Mitchell-Innes & Nash is pleased to present Julian Stanczak: Seriality, an exhibition of paintings by Julian Stanczak looking specifically at the artist’s engagement with the concept of working in series. This exhibition is the gallery’s third solo show with the artist and the second since his death in March, 2017 and will be comprised of 10 large-scale paintings (ranging in date from 1970 to 2014) many seen in New York for the first time.
As Stanczak has said (2005):
Many thoughts stimulate many solutions. It is like walking in the woods without a path: you make a path, but then on the way you find multiple possibilities, challenges, detours and solutions.
The repetitiveness of intervals- the space between actions- units to pause and to reflect, represents the rhythm of existence… Since the activity of life is suspended in time, so the moments of reflection are temporal stops.
I like this idea- it makes me aware of the inexhaustible variants one is experiencing in the moment, from here to there, in time. My fascination with that phenomenon has always been present.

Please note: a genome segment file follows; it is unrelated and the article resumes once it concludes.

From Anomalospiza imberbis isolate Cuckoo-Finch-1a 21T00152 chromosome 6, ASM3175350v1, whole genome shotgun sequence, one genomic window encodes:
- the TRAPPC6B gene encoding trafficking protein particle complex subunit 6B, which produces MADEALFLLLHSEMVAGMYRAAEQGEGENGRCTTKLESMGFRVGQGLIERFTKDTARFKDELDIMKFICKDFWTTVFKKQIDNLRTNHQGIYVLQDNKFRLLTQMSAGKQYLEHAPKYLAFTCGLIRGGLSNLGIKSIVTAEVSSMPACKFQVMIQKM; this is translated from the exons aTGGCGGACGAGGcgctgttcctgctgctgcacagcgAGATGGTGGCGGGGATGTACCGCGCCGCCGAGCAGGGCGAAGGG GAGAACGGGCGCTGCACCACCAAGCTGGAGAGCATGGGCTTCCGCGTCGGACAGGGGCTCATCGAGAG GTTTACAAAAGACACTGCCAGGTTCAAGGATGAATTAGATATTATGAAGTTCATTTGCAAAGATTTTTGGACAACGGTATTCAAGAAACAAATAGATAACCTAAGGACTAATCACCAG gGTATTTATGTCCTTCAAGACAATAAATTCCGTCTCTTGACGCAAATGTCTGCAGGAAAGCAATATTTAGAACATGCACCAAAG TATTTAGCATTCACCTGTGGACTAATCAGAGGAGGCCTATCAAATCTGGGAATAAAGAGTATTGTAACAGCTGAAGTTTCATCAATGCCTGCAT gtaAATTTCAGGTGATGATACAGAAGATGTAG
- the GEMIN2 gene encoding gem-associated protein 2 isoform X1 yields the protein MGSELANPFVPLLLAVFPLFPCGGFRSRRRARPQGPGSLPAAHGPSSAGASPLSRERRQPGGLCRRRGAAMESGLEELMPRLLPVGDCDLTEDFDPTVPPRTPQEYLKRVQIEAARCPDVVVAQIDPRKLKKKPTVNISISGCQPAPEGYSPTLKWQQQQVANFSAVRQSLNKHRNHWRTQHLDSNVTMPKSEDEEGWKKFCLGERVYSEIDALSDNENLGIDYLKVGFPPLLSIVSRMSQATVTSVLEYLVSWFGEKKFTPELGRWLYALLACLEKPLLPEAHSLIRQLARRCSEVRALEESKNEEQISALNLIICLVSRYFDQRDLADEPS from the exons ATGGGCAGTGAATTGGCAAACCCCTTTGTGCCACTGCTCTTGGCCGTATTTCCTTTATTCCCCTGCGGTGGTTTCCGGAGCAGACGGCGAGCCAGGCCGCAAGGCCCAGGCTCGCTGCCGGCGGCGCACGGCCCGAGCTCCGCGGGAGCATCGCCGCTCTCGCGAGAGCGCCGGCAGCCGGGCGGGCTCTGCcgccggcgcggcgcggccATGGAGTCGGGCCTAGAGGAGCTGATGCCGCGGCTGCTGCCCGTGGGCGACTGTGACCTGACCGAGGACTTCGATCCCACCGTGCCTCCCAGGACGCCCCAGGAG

Every time I would complete one painting, it would immediately call for “siblings” to accompany it. It seems to get lonely. It does not want to be terminal, conclusive, but longs for further extension of life.
Working in series is a concept most commonly associated with Pop art (Andy Warhol’s soup cans) or Minimalism (Donald Judd’s boxes) but rarely examined in artists of the Op period which evolved during the same decades. Stanczak is perhaps unique among his Op peers in that he explored seriality with greater depth and dedication creating variations on the theme throughout his career. By engaging with this significant concept, Stanczak was able to bring a sense of the organic to the precise systems of Minimalism and emotional range to Pop’s ironic isolation. The exhibition at Mitchell-Innes & Nash seeks to reveal a new thread to the dialogue of this important period of American art.
Working in series allowed the greatest expression of the artist’s interest in color relationships and scale as a way to abstractly translate into painting the effects of natural phenomena, weather systems and the passage of time. By using an analytical process, the artist unlocks the potential within his perceptual artistic choices.
In works such as “Filtering Out 1, 2, 3, 4, 5,” 1980 and the monumental “Change With Light,” 1989, Stanczak depicts the meditative and complex cycle of sunrise to sunset or the changing of seasons.
The exhibition will also include large-scale examples of Stanczak’s celebrated Constellation works (such as “Complementaries Yellow,” 2007 and “Lights in the Woods,” 2014) his late multi-panel painting grids in which shifts in color or composition (or both) create a harmonic overall effect when grouped together.